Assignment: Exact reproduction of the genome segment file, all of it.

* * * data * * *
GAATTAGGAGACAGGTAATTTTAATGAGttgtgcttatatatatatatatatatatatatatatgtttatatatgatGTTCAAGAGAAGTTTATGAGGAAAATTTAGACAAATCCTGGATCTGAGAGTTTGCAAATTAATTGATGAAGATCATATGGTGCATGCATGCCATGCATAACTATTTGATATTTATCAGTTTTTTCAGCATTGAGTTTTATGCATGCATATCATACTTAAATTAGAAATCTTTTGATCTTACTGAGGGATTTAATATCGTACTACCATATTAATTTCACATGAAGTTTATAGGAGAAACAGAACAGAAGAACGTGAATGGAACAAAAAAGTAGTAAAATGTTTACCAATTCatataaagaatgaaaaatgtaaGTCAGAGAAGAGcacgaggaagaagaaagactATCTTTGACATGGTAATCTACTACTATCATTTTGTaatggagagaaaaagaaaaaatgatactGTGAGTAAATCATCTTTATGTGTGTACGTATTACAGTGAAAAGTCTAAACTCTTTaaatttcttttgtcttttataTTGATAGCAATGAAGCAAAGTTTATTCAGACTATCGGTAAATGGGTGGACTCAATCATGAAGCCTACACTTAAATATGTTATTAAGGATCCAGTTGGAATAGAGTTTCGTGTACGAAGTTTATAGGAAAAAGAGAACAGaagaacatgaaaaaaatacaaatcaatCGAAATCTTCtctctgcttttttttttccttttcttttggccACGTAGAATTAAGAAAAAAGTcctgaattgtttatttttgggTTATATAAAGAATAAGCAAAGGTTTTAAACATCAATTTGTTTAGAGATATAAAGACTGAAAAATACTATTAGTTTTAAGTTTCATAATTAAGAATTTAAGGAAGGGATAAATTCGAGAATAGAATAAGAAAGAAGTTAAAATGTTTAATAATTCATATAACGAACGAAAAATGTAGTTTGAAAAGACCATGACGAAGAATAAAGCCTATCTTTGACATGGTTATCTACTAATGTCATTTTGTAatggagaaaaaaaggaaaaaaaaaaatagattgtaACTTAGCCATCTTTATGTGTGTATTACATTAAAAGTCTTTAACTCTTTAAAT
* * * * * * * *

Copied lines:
GAATTAGGAGACAGGTAATTTTAATGAGttgtgcttatatatatatatatatatatatatatatgtttatatatgatGTTCAAGAGAAGTTTATGAGGAAAATTTAGACAAATCCTGGATCTGAGAGTTTGCAAATTAATTGATGAAGATCATATGGTGCATGCATGCCATGCATAACTATTTGATATTTATCAGTTTTTTCAGCATTGAGTTTTATGCATGCATATCATACTTAAATTAGAAATCTTTTGATCTTACTGAGGGATTTAATATCGTACTACCATATTAATTTCACATGAAGTTTATAGGAGAAACAGAACAGAAGAACGTGAATGGAACAAAAAAGTAGTAAAATGTTTACCAATTCatataaagaatgaaaaatgtaaGTCAGAGAAGAGcacgaggaagaagaaagactATCTTTGACATGGTAATCTACTACTATCATTTTGTaatggagagaaaaagaaaaaatgatactGTGAGTAAATCATCTTTATGTGTGTACGTATTACAGTGAAAAGTCTAAACTCTTTaaatttcttttgtcttttataTTGATAGCAATGAAGCAAAGTTTATTCAGACTATCGGTAAATGGGTGGACTCAATCATGAAGCCTACACTTAAATATGTTATTAAGGATCCAGTTGGAATAGAGTTTCGTGTACGAAGTTTATAGGAAAAAGAGAACAGaagaacatgaaaaaaatacaaatcaatCGAAATCTTCtctctgcttttttttttccttttcttttggccACGTAGAATTAAGAAAAAAGTcctgaattgtttatttttgggTTATATAAAGAATAAGCAAAGGTTTTAAACATCAATTTGTTTAGAGATATAAAGACTGAAAAATACTATTAGTTTTAAGTTTCATAATTAAGAATTTAAGGAAGGGATAAATTCGAGAATAGAATAAGAAAGAAGTTAAAATGTTTAATAATTCATATAACGAACGAAAAATGTAGTTTGAAAAGACCATGACGAAGAATAAAGCCTATCTTTGACATGGTTATCTACTAATGTCATTTTGTAatggagaaaaaaaggaaaaaaaaaaatagattgtaACTTAGCCATCTTTATGTGTGTATTACATTAAAAGTCTTTAACTCTTTAAAT